To start a Signal group, go to ⋮ > New group and select the people you want to invite from your phone contacts or by entering their phone number. Once a group’s been created – this doesn’t apply to legacy groups created before Signal’s October 2020 update – you can add new people who aren’t in your phone contacts to it by tapping into the group then hitting ⋮ > Group settings and scrolling down to the plus sign next to Add members.
Just above that, you’ll see an option called Group link tap it, then turn it on, and you’ll be able to generate a link that’ll invite people to join your new group. This is hugely useful if you want to share a link with your entire WhatsApp group chat before you leave Facebook’s services altogether.
For security, you can reset the link whenever you link and you can enable member request approval, which means that you or another admin will have to confirm everyone who wants to be added. The Group settings page shows everyone in the group, allows Admins to remove members and confer admin status on others, and, if you’re a member of a group you can leave it or block it here.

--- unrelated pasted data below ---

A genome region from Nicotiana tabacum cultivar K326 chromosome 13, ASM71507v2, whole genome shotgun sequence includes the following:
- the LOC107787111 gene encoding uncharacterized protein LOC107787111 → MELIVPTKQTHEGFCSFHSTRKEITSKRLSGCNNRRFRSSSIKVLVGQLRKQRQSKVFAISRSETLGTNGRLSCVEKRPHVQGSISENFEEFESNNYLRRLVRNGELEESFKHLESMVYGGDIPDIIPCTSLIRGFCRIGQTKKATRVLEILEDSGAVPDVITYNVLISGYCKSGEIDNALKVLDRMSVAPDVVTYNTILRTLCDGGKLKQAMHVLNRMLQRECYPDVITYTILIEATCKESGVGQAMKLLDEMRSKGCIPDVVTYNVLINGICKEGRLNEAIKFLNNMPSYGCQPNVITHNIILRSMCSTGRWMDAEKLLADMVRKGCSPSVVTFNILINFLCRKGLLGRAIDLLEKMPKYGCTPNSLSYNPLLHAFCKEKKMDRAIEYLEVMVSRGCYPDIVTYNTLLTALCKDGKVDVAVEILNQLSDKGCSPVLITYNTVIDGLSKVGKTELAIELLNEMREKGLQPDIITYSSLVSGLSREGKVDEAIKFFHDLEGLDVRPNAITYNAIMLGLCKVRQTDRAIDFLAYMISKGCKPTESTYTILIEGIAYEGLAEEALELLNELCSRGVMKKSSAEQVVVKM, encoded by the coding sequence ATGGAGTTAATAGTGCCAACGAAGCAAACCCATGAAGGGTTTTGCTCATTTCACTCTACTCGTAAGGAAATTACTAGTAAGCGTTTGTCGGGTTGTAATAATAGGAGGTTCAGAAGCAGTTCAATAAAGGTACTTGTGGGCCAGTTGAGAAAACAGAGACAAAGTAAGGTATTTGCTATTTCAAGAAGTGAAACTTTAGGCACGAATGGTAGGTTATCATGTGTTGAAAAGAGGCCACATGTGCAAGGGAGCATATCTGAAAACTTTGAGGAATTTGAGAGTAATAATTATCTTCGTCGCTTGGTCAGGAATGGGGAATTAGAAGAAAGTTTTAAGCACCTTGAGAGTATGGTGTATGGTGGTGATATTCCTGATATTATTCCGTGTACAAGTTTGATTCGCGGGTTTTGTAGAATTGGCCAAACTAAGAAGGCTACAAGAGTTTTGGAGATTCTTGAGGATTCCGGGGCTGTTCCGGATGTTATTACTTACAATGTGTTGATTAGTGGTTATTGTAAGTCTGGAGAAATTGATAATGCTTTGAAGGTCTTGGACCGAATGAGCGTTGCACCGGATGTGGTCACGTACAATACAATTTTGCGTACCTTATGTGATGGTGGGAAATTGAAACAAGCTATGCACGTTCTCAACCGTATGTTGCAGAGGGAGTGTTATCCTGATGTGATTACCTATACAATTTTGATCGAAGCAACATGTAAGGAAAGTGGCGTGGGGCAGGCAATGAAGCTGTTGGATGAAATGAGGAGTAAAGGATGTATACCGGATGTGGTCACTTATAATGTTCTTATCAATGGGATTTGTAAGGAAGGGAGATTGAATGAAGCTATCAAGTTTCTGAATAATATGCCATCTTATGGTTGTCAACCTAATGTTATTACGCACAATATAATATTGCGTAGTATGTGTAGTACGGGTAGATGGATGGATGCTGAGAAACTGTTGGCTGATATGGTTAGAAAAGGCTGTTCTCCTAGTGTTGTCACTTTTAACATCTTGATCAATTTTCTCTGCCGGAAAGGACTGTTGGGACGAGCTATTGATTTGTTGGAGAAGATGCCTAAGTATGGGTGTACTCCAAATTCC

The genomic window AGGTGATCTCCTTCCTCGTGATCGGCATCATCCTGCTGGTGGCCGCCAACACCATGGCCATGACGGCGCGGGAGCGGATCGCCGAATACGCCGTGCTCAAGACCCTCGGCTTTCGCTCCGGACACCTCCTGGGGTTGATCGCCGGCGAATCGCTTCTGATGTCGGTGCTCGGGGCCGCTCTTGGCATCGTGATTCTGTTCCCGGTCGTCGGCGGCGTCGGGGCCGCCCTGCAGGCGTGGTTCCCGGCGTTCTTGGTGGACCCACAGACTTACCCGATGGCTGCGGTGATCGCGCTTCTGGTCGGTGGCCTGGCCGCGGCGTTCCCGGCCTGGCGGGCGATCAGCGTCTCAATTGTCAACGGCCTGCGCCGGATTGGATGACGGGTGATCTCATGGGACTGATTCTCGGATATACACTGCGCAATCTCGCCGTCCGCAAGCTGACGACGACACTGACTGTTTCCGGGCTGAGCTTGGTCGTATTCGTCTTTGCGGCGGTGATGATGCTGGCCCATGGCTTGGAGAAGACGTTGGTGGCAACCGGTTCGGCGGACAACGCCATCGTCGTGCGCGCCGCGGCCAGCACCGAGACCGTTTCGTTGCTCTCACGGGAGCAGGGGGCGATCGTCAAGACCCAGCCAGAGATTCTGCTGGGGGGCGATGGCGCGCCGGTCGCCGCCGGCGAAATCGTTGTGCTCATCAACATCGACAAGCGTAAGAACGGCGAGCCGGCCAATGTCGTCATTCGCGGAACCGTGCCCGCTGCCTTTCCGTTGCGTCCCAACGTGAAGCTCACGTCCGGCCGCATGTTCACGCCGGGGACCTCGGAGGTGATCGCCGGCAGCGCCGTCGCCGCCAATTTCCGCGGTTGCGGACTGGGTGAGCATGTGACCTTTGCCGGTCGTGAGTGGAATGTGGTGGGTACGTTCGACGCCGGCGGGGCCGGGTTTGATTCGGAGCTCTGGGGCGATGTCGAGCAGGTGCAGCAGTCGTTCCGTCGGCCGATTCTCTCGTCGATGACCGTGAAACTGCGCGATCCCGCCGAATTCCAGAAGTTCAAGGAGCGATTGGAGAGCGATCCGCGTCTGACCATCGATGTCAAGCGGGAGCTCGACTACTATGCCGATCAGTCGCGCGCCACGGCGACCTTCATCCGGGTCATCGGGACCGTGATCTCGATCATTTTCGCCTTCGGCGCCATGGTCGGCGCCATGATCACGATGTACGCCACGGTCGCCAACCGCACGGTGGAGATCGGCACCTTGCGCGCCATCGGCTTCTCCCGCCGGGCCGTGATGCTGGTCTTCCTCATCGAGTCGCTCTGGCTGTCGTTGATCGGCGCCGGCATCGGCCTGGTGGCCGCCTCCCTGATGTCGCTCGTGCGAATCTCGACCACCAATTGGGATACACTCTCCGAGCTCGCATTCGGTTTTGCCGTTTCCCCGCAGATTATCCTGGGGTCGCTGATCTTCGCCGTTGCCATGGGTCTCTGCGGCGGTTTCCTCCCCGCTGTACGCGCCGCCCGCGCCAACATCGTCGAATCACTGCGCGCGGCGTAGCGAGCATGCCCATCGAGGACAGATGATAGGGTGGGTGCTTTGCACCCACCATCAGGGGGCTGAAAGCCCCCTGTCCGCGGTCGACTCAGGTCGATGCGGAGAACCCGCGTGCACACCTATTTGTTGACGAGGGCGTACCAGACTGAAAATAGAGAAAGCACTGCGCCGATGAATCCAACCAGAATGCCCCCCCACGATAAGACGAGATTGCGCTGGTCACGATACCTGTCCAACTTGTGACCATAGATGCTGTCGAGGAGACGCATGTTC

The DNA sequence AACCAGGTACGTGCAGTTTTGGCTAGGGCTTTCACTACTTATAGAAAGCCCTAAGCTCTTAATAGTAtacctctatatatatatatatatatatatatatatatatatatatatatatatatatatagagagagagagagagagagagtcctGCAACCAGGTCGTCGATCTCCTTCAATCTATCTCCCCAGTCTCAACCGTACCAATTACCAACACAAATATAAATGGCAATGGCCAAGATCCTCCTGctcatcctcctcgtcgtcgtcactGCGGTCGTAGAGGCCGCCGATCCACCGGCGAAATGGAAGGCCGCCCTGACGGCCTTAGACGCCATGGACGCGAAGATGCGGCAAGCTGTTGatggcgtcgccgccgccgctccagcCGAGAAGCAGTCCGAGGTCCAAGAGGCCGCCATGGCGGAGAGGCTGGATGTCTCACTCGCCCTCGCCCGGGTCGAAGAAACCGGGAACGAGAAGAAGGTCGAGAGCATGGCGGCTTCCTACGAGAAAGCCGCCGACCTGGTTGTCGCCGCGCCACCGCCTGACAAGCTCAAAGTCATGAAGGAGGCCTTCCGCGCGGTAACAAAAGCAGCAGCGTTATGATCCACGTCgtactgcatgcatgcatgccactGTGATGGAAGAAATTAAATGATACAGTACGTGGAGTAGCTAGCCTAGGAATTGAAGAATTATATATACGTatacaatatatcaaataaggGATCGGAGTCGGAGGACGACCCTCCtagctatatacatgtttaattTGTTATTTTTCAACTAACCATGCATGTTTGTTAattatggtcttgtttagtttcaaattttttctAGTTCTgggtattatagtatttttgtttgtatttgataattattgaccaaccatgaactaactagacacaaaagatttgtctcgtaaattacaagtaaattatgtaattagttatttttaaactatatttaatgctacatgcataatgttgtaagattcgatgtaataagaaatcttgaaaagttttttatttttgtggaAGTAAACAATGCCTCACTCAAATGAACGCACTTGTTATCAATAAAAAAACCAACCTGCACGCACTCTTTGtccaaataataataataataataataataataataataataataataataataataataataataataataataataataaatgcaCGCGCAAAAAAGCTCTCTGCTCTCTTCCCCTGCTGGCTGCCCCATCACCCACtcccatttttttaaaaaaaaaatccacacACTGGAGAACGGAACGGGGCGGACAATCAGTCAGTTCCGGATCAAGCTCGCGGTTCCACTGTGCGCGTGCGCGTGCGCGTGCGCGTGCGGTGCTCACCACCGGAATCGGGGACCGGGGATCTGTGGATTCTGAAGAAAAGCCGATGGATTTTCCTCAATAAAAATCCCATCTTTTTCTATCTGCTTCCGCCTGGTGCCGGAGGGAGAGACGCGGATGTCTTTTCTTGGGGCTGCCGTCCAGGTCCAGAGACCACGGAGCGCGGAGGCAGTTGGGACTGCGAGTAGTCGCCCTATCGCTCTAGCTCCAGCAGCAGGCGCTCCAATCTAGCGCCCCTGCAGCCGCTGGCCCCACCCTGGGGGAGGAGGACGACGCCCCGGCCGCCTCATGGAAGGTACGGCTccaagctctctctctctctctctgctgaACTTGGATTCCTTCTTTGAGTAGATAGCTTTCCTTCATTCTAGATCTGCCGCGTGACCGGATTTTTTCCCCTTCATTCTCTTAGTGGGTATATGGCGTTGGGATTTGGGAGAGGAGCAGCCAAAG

Both Groups and direct conversations with one other person support disappearing messages, which you’ll find via the ⋮ menu. You can set the duration for which they’ll be visible here, as well. Once they’ve expired, it’s not possible to retrieve them.
Finally, if you don’t want to hear from someone ever again, an option at the bottom of your Conversation settings allow you to block all messages from that person.
BOOST PRIVACY AND SECURITY
When talking to others, either individually or in groups, you’ll see periodic messages about their safety number having changed. This usually happens if they’ve reinstalled the app or switched to a different device.
If the conversation needs to be secure from man-in-the-middle attacks – for instance if you’re a journalist speaking to a confidential source – then you should contact your interlocutor by other means and confirm your safety numbers. Tap on the notice telling you that your safety number has changed to display it. And if you’d like to make sure your business isn’t shared with anyone who might pick up your locked phone, go to Settings > Notifications > Show and select Name only or No name or message if you don’t want full message previews to be displayed on your lock screen.
In the Privacy menu, you can enable additional security features, including a screen lock with the timeout of your choice, requiring your Android biometric or code unlock to open it, a screenshot blocker of the kind used to protect against certain types of malware and incognito keyboard mode.
For proper privacy, you should enable that last one, as it prevents learning keyboards such as Google’s Gboard from phoning home with data about what you’ve typed.